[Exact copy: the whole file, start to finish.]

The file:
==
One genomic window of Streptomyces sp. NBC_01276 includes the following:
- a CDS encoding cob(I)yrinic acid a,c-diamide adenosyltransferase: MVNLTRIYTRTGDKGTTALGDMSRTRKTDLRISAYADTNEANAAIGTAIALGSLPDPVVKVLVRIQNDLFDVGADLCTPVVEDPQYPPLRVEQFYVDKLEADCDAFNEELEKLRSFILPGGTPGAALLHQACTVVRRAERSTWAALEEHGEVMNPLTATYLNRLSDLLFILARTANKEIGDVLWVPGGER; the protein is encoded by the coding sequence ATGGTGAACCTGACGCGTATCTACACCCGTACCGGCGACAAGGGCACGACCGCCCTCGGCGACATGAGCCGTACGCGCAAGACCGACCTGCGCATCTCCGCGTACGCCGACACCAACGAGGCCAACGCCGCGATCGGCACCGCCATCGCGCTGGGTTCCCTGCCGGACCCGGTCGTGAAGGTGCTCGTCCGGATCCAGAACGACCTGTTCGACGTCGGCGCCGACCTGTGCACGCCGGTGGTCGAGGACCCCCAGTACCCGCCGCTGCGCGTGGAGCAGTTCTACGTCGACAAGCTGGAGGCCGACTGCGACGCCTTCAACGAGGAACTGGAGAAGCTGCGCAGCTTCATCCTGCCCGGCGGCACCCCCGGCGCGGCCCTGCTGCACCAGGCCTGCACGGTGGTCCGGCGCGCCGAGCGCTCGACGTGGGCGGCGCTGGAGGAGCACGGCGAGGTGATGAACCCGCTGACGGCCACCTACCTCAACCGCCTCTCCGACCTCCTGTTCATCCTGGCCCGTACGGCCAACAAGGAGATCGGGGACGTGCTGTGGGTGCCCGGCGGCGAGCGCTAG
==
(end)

One genomic window of Streptomyces sp. NBC_01276 includes the following:
- a CDS encoding cob(I)yrinic acid a,c-diamide adenosyltransferase: MVNLTRIYTRTGDKGTTALGDMSRTRKTDLRISAYADTNEANAAIGTAIALGSLPDPVVKVLVRIQNDLFDVGADLCTPVVEDPQYPPLRVEQFYVDKLEADCDAFNEELEKLRSFILPGGTPGAALLHQACTVVRRAERSTWAALEEHGEVMNPLTATYLNRLSDLLFILARTANKEIGDVLWVPGGER; the protein is encoded by the coding sequence ATGGTGAACCTGACGCGTATCTACACCCGTACCGGCGACAAGGGCACGACCGCCCTCGGCGACATGAGCCGTACGCGCAAGACCGACCTGCGCATCTCCGCGTACGCCGACACCAACGAGGCCAACGCCGCGATCGGCACCGCCATCGCGCTGGGTTCCCTGCCGGACCCGGTCGTGAAGGTGCTCGTCCGGATCCAGAACGACCTGTTCGACGTCGGCGCCGACCTGTGCACGCCGGTGGTCGAGGACCCCCAGTACCCGCCGCTGCGCGTGGAGCAGTTCTACGTCGACAAGCTGGAGGCCGACTGCGACGCCTTCAACGAGGAACTGGAGAAGCTGCGCAGCTTCATCCTGCCCGGCGGCACCCCCGGCGCGGCCCTGCTGCACCAGGCCTGCACGGTGGTCCGGCGCGCCGAGCGCTCGACGTGGGCGGCGCTGGAGGAGCACGGCGAGGTGATGAACCCGCTGACGGCCACCTACCTCAACCGCCTCTCCGACCTCCTGTTCATCCTGGCCCGTACGGCCAACAAGGAGATCGGGGACGTGCTGTGGGTGCCCGGCGGCGAGCGCTAG